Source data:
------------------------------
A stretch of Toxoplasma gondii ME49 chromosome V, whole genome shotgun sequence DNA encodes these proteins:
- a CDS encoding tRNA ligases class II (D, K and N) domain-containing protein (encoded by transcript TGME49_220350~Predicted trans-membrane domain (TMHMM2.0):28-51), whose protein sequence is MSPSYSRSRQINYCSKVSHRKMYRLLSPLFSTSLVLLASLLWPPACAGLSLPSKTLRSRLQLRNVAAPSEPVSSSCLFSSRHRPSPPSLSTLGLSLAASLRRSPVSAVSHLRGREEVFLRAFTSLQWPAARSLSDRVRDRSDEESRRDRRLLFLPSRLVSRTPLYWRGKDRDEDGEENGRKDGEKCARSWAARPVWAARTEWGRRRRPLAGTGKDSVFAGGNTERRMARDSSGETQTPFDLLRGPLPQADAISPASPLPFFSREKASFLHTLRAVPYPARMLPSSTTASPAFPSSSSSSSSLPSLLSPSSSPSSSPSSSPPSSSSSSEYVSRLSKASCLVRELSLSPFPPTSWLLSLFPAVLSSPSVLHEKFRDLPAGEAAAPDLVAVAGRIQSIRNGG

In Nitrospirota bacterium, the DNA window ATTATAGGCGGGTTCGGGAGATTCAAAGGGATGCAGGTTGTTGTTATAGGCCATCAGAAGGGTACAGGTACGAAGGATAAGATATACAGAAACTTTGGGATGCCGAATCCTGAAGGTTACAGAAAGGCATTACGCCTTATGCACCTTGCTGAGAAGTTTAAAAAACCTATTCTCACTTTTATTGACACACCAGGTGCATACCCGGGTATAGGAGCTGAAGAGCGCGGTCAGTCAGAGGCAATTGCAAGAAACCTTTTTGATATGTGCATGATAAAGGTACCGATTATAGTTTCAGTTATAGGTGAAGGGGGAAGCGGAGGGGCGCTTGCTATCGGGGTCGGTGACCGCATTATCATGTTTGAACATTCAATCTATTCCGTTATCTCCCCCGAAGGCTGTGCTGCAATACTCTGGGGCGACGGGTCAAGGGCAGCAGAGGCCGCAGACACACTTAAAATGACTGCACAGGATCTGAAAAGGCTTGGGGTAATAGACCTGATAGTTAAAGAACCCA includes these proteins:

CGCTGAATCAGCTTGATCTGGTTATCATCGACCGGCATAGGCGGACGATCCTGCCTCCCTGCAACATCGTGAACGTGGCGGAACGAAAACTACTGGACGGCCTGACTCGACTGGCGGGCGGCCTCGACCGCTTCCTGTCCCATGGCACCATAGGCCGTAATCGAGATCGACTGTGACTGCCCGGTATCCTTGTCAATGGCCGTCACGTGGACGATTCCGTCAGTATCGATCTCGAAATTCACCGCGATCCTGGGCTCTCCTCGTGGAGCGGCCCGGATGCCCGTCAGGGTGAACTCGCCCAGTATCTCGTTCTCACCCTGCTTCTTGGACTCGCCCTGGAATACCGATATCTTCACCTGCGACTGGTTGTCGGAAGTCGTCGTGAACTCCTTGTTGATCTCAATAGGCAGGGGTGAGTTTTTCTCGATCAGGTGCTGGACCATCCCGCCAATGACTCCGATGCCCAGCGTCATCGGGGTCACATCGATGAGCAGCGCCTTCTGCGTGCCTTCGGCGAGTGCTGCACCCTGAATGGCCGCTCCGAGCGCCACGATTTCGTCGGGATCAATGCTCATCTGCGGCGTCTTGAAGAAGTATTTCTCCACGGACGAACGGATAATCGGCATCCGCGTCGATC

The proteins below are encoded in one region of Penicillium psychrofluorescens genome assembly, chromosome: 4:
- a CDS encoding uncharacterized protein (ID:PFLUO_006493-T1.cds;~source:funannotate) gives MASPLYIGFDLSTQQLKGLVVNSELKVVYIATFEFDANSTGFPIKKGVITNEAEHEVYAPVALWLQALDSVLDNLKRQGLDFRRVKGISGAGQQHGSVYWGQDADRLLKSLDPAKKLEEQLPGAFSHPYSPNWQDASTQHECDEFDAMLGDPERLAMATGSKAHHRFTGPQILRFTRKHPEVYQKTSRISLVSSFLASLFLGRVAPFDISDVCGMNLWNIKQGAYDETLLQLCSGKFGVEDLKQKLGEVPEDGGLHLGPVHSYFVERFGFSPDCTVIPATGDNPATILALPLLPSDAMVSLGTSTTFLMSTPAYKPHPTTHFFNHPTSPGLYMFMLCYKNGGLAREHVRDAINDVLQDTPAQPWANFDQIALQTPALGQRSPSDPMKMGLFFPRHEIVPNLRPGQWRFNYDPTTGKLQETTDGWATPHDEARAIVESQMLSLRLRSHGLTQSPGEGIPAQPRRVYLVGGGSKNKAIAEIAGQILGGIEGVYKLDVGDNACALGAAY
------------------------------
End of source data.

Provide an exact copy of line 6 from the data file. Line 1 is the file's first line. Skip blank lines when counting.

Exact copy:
- a CDS encoding uncharacterized protein (ID:PFLUO_006493-T1.cds;~source:funannotate) gives MASPLYIGFDLSTQQLKGLVVNSELKVVYIATFEFDANSTGFPIKKGVITNEAEHEVYAPVALWLQALDSVLDNLKRQGLDFRRVKGISGAGQQHGSVYWGQDADRLLKSLDPAKKLEEQLPGAFSHPYSPNWQDASTQHECDEFDAMLGDPERLAMATGSKAHHRFTGPQILRFTRKHPEVYQKTSRISLVSSFLASLFLGRVAPFDISDVCGMNLWNIKQGAYDETLLQLCSGKFGVEDLKQKLGEVPEDGGLHLGPVHSYFVERFGFSPDCTVIPATGDNPATILALPLLPSDAMVSLGTSTTFLMSTPAYKPHPTTHFFNHPTSPGLYMFMLCYKNGGLAREHVRDAINDVLQDTPAQPWANFDQIALQTPALGQRSPSDPMKMGLFFPRHEIVPNLRPGQWRFNYDPTTGKLQETTDGWATPHDEARAIVESQMLSLRLRSHGLTQSPGEGIPAQPRRVYLVGGGSKNKAIAEIAGQILGGIEGVYKLDVGDNACALGAAY